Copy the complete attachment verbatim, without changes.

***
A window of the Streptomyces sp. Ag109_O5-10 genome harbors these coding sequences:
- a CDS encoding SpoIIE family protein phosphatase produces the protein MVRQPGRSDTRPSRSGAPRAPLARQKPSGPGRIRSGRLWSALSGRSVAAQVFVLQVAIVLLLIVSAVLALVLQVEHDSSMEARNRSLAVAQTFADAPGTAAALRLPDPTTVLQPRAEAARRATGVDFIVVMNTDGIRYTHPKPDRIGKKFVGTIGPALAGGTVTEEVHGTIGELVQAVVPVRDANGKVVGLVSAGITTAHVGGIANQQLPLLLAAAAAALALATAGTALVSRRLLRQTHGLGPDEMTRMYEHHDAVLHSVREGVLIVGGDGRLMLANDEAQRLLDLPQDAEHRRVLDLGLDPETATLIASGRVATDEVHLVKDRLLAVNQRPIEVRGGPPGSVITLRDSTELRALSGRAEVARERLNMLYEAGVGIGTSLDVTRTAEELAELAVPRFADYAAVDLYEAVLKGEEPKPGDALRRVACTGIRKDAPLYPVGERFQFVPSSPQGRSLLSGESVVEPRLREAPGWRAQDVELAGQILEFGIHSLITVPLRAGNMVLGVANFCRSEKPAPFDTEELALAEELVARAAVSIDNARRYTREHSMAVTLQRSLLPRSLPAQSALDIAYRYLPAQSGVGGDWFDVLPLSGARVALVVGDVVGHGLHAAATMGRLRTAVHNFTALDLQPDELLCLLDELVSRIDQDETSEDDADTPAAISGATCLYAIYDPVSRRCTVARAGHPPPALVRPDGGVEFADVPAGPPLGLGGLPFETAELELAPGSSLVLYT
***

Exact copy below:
A window of the Streptomyces sp. Ag109_O5-10 genome harbors these coding sequences:
- a CDS encoding SpoIIE family protein phosphatase produces the protein MVRQPGRSDTRPSRSGAPRAPLARQKPSGPGRIRSGRLWSALSGRSVAAQVFVLQVAIVLLLIVSAVLALVLQVEHDSSMEARNRSLAVAQTFADAPGTAAALRLPDPTTVLQPRAEAARRATGVDFIVVMNTDGIRYTHPKPDRIGKKFVGTIGPALAGGTVTEEVHGTIGELVQAVVPVRDANGKVVGLVSAGITTAHVGGIANQQLPLLLAAAAAALALATAGTALVSRRLLRQTHGLGPDEMTRMYEHHDAVLHSVREGVLIVGGDGRLMLANDEAQRLLDLPQDAEHRRVLDLGLDPETATLIASGRVATDEVHLVKDRLLAVNQRPIEVRGGPPGSVITLRDSTELRALSGRAEVARERLNMLYEAGVGIGTSLDVTRTAEELAELAVPRFADYAAVDLYEAVLKGEEPKPGDALRRVACTGIRKDAPLYPVGERFQFVPSSPQGRSLLSGESVVEPRLREAPGWRAQDVELAGQILEFGIHSLITVPLRAGNMVLGVANFCRSEKPAPFDTEELALAEELVARAAVSIDNARRYTREHSMAVTLQRSLLPRSLPAQSALDIAYRYLPAQSGVGGDWFDVLPLSGARVALVVGDVVGHGLHAAATMGRLRTAVHNFTALDLQPDELLCLLDELVSRIDQDETSEDDADTPAAISGATCLYAIYDPVSRRCTVARAGHPPPALVRPDGGVEFADVPAGPPLGLGGLPFETAELELAPGSSLVLYT